Back on the East Coast, we again took a mooring at Vero Beach, pausing for almost exactly a month this time.  We did a few small boat projects… replaced the carbon monoxide detector, repaired our (secondary) Engel fridge that had gotten a wild hair and decided to stay in freezer mode all of the time, and replace yet another fan that had died.  The primary goal for this stop was to get Mike’s re-injured foot sorted out.  We was able to get an appointment with very good podiatrist who, after an X-ray and exam, declared it to be a “poorly healed fracture”.  Apparently a corrective surgery would have been potentially more damaging than helpful, so she referred him to a pedorthist (there you go, your new word for today) who fit him with a custom orthopedic that fits in a real pair of shoes.  They are a perfectly normal-looking pair of New Balance tennis shoes, but… shoes… not flip-flops or Keens; Mike has taken to referring to them as his Frankenstein shoes.

To take the edge off of all of the above, we also made a visit to another new-to-us craft brewery, Walking Tree Brewery.  It’s off the beaten path in Vero, but not so far from where we were pedaling for these appointments.  Their beers were quite good, but I was particularly captivated by their logo.  Florida mangroves are nicknamed “walking trees”, thriving at waters edge, one foot on land, one foot in the water.  I was also quite taken by a piece of original artwork at the brewery, depicting a terrestrial and watery yin/yang.

LS_20180426_074949 Fort MatanzasHaving resolved Mike’s foot issue to the extent that it can be resolved, we pushed on to St Augustine. It’s been our habit to pause here for a bit on both our southbound and our northbound runs, but it’s always especially a treat to spend the week of my birthday in this beautiful old city. This year was no different. Actually I share my birthday week with several of our St Augustine friends, so it was a bit of a rolling celebration.  Before arriving in St Augustine though, we paused for a night at one of our favorite nearby anchorages, complete with a view of Fort Matanzas.

It was a jam-packed week, catching up with cruising friends locally, crossing paths with friends from elsewhere who just happened to be passing through while we were here, and meeting some new folks who we hope to cross paths with again later this summer. We revisited all four local craft breweries and are happy to report that all are going strong; in fact one has recently added a rotation of food trucks. There were several visits to the Hyppo for gourmet popsicles, including my free birthday pop; Blood Orange Cheesecake has officially made my list of favorites. A new find this stop was a recently opened bakery, Bakersville Bread Company. It’s a bit off the beaten path, but worth seeking out. Here’s hoping they make a go of it.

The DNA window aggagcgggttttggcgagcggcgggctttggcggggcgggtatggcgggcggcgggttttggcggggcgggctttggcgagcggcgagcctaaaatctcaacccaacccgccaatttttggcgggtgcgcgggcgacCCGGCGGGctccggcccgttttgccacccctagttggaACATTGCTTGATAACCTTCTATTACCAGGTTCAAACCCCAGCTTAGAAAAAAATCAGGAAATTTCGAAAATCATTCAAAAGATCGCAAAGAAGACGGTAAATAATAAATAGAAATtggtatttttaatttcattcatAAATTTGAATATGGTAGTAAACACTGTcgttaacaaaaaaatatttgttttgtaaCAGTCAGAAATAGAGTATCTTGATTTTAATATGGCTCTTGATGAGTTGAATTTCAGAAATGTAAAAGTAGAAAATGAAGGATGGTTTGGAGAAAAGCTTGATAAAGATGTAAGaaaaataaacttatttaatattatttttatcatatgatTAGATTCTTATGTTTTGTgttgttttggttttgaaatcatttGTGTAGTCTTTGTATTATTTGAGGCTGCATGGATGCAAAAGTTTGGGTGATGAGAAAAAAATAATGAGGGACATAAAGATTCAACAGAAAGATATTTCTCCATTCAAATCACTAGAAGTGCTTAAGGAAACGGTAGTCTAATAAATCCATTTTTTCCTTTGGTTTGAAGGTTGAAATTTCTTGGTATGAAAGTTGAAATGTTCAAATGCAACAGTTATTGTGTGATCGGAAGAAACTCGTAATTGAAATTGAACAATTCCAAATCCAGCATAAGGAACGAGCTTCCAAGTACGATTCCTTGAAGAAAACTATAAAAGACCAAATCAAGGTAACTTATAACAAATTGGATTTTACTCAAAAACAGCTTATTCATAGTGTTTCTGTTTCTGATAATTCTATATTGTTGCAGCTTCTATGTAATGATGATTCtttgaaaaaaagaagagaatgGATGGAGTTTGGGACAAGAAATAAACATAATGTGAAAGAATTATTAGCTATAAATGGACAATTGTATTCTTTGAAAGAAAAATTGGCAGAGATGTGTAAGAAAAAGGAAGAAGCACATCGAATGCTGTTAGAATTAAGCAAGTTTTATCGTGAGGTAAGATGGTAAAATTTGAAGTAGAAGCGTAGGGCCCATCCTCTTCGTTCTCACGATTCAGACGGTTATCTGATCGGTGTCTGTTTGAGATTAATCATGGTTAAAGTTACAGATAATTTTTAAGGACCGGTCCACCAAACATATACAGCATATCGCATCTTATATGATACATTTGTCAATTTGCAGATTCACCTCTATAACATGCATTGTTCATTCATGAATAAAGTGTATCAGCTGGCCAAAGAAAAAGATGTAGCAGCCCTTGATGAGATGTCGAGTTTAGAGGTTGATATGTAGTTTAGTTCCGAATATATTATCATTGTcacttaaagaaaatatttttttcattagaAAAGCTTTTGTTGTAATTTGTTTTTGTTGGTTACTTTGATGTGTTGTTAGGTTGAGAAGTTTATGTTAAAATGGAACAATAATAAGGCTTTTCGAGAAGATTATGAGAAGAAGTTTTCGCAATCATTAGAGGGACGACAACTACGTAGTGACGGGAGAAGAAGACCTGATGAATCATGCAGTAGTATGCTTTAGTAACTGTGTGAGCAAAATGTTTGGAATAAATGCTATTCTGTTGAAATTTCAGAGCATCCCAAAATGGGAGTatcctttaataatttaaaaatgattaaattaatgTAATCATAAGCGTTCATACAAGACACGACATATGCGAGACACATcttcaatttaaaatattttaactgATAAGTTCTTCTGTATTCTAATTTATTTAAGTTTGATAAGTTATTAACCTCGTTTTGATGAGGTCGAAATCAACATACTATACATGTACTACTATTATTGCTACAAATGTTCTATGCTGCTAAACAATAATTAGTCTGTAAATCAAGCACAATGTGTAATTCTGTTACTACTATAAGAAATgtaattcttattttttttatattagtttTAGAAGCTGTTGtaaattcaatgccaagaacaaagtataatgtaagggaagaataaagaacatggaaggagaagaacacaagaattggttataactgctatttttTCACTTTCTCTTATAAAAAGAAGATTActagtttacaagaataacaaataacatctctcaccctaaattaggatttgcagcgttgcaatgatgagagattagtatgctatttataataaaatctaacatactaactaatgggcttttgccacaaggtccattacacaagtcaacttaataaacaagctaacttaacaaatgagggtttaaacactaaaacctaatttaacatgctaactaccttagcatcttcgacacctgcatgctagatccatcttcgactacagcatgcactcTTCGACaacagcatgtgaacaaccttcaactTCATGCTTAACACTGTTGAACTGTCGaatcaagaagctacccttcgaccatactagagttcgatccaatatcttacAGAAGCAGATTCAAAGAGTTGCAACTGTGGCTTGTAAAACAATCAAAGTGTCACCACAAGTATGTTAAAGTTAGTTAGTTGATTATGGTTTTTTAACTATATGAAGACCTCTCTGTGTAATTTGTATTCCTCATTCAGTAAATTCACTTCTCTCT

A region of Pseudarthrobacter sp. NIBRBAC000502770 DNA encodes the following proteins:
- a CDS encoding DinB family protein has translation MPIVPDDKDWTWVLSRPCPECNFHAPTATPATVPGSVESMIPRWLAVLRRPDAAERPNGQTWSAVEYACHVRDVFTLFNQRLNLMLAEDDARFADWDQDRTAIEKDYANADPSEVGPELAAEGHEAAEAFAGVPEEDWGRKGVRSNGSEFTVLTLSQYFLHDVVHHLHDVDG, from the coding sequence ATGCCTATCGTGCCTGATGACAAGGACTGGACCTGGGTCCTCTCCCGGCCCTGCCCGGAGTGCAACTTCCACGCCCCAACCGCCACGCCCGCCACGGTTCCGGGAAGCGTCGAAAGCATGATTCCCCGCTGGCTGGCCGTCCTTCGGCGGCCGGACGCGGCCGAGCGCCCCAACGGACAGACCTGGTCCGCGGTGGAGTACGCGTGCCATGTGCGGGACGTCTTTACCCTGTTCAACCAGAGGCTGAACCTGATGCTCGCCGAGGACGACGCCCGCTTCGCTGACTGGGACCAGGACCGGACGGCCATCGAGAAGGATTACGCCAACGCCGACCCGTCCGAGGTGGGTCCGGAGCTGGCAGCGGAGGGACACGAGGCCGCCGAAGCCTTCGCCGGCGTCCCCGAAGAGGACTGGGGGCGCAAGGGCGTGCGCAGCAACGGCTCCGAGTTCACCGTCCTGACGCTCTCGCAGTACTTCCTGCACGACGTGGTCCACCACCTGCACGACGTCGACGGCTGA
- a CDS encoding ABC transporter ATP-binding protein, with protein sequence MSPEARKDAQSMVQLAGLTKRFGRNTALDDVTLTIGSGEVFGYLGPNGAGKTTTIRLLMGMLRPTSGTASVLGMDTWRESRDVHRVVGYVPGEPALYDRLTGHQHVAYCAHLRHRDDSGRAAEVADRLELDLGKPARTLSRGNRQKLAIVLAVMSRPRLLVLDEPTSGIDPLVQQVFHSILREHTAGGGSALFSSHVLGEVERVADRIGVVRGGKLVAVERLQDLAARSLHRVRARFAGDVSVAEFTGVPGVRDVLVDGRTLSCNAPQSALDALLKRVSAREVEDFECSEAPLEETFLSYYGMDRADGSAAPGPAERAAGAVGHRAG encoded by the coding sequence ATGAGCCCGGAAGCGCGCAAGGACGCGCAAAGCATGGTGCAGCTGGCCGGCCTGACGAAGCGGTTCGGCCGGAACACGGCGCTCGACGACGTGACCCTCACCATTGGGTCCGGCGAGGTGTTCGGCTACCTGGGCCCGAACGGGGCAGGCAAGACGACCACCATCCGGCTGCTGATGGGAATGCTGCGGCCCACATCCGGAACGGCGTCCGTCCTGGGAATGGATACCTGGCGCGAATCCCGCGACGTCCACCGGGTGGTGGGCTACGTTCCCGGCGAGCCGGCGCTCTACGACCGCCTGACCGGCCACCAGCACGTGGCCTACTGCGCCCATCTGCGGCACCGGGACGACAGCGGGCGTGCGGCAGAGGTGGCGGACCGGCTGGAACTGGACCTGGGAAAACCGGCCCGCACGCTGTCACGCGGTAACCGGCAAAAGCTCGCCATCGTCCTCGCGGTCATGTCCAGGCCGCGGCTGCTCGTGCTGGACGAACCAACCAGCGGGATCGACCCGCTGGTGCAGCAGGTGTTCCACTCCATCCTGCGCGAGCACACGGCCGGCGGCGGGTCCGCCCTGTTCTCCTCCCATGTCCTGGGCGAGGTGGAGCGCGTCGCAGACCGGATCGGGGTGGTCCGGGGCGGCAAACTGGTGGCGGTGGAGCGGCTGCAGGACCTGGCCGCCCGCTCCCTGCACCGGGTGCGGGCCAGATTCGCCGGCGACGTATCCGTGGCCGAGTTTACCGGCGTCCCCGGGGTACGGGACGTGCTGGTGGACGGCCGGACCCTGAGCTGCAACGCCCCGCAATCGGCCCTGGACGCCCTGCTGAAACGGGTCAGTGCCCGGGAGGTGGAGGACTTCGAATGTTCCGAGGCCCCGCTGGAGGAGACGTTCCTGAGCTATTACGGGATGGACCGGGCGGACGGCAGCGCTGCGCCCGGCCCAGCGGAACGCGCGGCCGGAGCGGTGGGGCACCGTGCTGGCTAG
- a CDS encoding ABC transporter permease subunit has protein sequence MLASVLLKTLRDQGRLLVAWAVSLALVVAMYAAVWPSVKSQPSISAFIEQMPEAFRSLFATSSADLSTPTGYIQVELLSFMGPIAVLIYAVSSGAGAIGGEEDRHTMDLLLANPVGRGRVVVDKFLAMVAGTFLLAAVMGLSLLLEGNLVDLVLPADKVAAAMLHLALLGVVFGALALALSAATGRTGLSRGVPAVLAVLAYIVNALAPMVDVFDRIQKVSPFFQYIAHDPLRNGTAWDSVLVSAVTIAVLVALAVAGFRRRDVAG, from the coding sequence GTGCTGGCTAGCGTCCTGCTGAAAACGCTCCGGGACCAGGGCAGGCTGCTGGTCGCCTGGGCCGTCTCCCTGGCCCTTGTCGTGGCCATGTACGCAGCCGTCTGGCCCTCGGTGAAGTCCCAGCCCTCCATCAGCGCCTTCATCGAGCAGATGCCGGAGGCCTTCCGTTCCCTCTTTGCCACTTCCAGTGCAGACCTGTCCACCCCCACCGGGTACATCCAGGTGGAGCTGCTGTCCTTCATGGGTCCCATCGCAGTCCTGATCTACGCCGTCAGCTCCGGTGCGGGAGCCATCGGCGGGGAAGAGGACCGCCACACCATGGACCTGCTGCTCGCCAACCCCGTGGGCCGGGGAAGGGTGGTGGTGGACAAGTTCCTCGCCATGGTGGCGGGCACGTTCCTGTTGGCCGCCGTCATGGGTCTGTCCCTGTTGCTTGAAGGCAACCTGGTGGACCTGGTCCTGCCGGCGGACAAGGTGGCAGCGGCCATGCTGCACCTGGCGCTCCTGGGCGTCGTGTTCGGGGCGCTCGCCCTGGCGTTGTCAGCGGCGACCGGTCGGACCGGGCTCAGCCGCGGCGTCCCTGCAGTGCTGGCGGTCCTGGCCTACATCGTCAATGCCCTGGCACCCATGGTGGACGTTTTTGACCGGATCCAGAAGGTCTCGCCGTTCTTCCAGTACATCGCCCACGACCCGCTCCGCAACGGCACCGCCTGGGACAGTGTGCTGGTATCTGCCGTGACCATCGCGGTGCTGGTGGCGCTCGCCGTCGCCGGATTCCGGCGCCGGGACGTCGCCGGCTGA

One of the best parts of being in town for my birthday week is the opportunity to attend the annual Gamble Rogers Music Festival, now it its 23rd year. The festival runs all weekend and features a wide array of regional and local performers. As usual, we caught a few of our favorites and were introduced to some new stuff.

DG 2018 05 Gamble Rogers Festival

crew of BuBu3, LaLuna and Cheshire, Gamble Rogers Festival, 2018

As much as we love St Augustine, we have our sights set on getting a bit further north this coming season. It’s been about 18 months since Cheshire and her crew have been north of the Florida/Georgia line, so we’re looking forward to getting into some higher latitudes. We’ll head north, hope for some cooperative weather for an outside run or two. Next pause: Oriental, NC. Destinations beyond that tbd.

JB 2018 0507 Cheshire departing St Augustine

Cheshire departing St Augustine, photo credit: Jennifer Barringer

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Road-trip 2017, Days 27 – 30

In the home stretch of our month long road trip, we headed into familiar-to-us territory in the Florida panhandle, but not before checking out a new-to-both-of-us area, Pensacola, Florida.  Pensacola is the westernmost city in the Florida panhandle, nearly 832 miles by road from Key West, or 524 miles by water.  Pensacola’s big claim to fame is Naval Air Station Pensacola, the first naval air station commissioned by the US government back in 1914 and home of the Blue Angels.  We spent the entire day exploring the area, including the Pensacola Lighthouse and Museum, the National Naval Aviation Museum and Fort Barracas, all on base at NAS Pensacola.

The Pensacola Lighthouse and Museum was quite interesting.  My favorite source for all things lighthouse, LighthouseFriends.com, has some history.  It is one of few that was actually occupied by both the Union and the Confederacy during the Civil War.  The tower and the Keeper’s Cottage nearly became casualties again in the early 70’s when there was talk of it being an obstacle for the nearby jet traffic on the naval base.  Preservation-minded folks prevailed, and today the lighthouse complex as well as the nearby forts are protected as part of the Gulf Shores National Seashore.  A most pleasant surprise during our visit was the “Women Who Kept the Light” exhibit, showcasing not just the women keepers at Pensacola but across the country.  It was an exceptionally well done exhibit and in my humble opinion, too much of a well kept secret, even on the lighthouse’s own website.